Friday, August 24, 2007
I like America And America likes me!
Long before Borat, another stranger came to these shores to deliver a subtle message of mutual understanding and cooperation between the people. No, not Columbus, but the German artist Joseph Beuys who decided to foist his own brand of idiosyncratic humor on an unsuspecting, and we suspect largely unconcerned American public (by the way, I just learned that new word "foist". Thanks Mike!)
First of all, how do you pronounce Beuys? Try to remember that 1980s Eurotrash song by big-boobed Goddess Sabrina: "Boys, Boys, Boys" and you will have an approximate idea.
Secondly, what should you know about Beuys? Well, he was German, created his own myth of a "Luftwaffe fighter pilot during WWII whose plane had crashed behind Soviet lines. Severely burnt, he was rescued by a Tatar tribe in Crimea whose healing shamanistic powers changed his perceptions forever. War over, he returned home, became an artist, joined Fluxus and used a limited vocabulary of felt, grease, red adhesive crosses and vaguely mystical objects to deliver performances/teaching lessons, create egomaniac installations and generally make himself insufferable as some kind of Messiah bringing redemption to the post-war German people through art and environmental causes".
Or something like this.
I am *slightly* biased because I suffered a bevy of undergrad classes about Beuys when studying at the Louvre. Being a bit skeptical by nature, the idea of one lone guy endorsing the guilt of all the Postwar German people I found rather bemusing, many of them Germans not feeling so guilty if we are to believe G. Grass. Plus, I'm pretty certain if Stalin had found out about his people caring for (gasp!) a German during WWII, he would have gotten the entire tribe executed. Also, didn't Stalin displace all the Tatars out of Crimea to Siberia right at the start of the war? I haven't checked that, but anyone who can correct me will win my copy of Mergers and Acquisitions. Proof cannot come out of Wikipedia. I still retain about 5% of scholarly standards, thank you.
What else? Well, my scholarly training would want me to display a bit of objectivity, so just to show you how I'm going to give you the Beuys quote worth knowing.
It pairs very well with Warhol's "15 minute of fame" and I think it magnificently underscores what's so true about Web 2.0 and American Idol: "Everyone Is An Artist".
To which he should have added: but certainly most everyone is a bad one. Maybe it got lost in translation. Anyway, next time you are in a social situation and feels the urge to discuss the end of the civilization as we know it, I'm sure it will come handy. I wouldn't use it on a 1st date if I were you, just to stay on the safe side, unless your date is at the Mountain Bar or the Mandrake. Me, you can take me to Hop Louie instead and talk about your parents' divorce, I'm that Frenchy! and chic.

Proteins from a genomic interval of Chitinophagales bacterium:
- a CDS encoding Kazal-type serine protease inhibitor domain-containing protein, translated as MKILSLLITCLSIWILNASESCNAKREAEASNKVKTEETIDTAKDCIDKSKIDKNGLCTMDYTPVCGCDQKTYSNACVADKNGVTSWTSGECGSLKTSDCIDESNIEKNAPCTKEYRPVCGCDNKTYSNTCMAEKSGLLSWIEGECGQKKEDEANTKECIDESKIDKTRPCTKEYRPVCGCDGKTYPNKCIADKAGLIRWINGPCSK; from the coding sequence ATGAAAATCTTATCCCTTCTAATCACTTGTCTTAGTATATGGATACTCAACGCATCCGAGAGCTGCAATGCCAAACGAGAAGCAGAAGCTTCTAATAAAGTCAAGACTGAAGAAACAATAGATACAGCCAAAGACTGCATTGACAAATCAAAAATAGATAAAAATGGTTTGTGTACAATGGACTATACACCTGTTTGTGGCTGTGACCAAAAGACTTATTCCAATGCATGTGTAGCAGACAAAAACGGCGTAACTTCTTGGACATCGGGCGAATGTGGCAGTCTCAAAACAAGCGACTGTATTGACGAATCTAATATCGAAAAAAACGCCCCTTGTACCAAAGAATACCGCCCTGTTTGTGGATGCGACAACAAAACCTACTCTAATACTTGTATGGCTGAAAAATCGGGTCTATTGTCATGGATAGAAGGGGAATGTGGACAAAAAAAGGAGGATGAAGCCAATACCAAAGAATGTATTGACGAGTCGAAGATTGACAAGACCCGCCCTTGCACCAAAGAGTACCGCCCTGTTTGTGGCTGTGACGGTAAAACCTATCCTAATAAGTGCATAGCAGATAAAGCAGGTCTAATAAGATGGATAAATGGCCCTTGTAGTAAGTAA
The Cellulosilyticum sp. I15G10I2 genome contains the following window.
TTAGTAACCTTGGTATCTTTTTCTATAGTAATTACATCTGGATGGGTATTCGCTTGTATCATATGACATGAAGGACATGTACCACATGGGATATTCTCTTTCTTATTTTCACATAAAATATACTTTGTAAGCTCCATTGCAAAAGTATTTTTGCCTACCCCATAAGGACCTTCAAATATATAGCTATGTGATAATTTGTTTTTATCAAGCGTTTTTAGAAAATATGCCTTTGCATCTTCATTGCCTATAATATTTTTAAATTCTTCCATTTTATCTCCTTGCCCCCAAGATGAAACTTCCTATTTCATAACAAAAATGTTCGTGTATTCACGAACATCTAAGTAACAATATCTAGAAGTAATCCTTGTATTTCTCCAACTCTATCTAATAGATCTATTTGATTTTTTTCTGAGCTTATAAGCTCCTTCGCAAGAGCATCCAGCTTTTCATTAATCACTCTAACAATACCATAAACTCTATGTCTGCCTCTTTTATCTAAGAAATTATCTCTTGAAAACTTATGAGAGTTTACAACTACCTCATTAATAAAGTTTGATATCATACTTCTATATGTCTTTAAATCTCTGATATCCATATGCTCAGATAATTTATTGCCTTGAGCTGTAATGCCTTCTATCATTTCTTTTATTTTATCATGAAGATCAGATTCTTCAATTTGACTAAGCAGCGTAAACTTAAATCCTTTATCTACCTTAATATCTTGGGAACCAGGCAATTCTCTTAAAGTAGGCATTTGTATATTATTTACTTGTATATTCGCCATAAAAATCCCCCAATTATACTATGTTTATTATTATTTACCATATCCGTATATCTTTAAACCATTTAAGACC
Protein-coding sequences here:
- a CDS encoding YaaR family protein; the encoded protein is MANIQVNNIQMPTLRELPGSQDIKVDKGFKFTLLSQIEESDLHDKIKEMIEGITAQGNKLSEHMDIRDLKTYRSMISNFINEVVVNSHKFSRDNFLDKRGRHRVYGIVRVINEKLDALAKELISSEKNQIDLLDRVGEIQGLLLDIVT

To go back to our subject.
So, this is May 1974, and this guy arrives at Kennedy Airport. Nobly fighting the forces of imperialism still embodied by Nixon and by extension all of America -aren't we subtle, we Euro sophisticated artists?- Beuys refuses to "set foot on US soil". Therefore, his friends wrapped him in a felt blanket, moved him in to an ambulance and took him to the Rene Block gallery where Beuys spent the next few days performing "Coyote" a.k.a " I like American and America likes me". He was locked up in a gallery space with a live coyote (symbolizing something like the freedom of Native American spirits), a stack of pre-Rupert Murdoch Wall Street Journals for the coyote to pee on (ha ha! so sarcastic and ironic! Pee on Capitalism! quel humour, ce Beuys!), a crooked staff that could have been either a very tall cane or a crude bishop's baton, and I think that's pretty much it.
Grainy B&W photos show a sort of burkha-clad figure from which emerges the staff, Beuys apparently trying to amuse that poor coyote. Which had lost its freedom in the process, so I hope that poor thing wasn't hurt and hopefully was later released to a free life of devouring neighborhood cats and puppies. Just kidding!
I think a film was made, and I may even have seen it but I don't remember any of it. Maybe it's on ubuweb.
Anyway, as a student I wasn't particularly impressed, even though I shared a firm and crude anti-Americanism with my compatriots in this faraway, long gone era. You see, I hadn't discovered Target yet, and I'm not speaking about the Apple Pan burgers (I'm not that much into Pies and Burgers).
I was pretty certain the performance must have been very boring, plus I am a very fastidious Frenchy, so just imagining the smell into that gallery, yuck. And I'm not speaking about that heavy symbolism and laborious humor.
In fact, I was rather taken aback by Beuys enormous fame. For my couple of non-art readers, Beuys was extremely famous, on par with Warhol. Beuys works looked all the same to me, and rather boring, with the huge exception of Plight at the Pompidou Center.
Mostly, I never managed to believe in his work, but it did my inner super-nerd a favor. The many classes (about 20 sessions total) about Beuys taught by my two antagonistic professors made me refuse to believe in myths spread by the artists themselves about their life/work and also reconsider that credo about interpretation our Panofsky-an schooling was ingraining into the Sorbonne Art History Program, Class of 1993 (so last century, I know).
I was very, very happy when the finals were on Conceptual Art, let me tell you.
When my readership reaches 10, we'll have a super-nerd drawing contest, OK?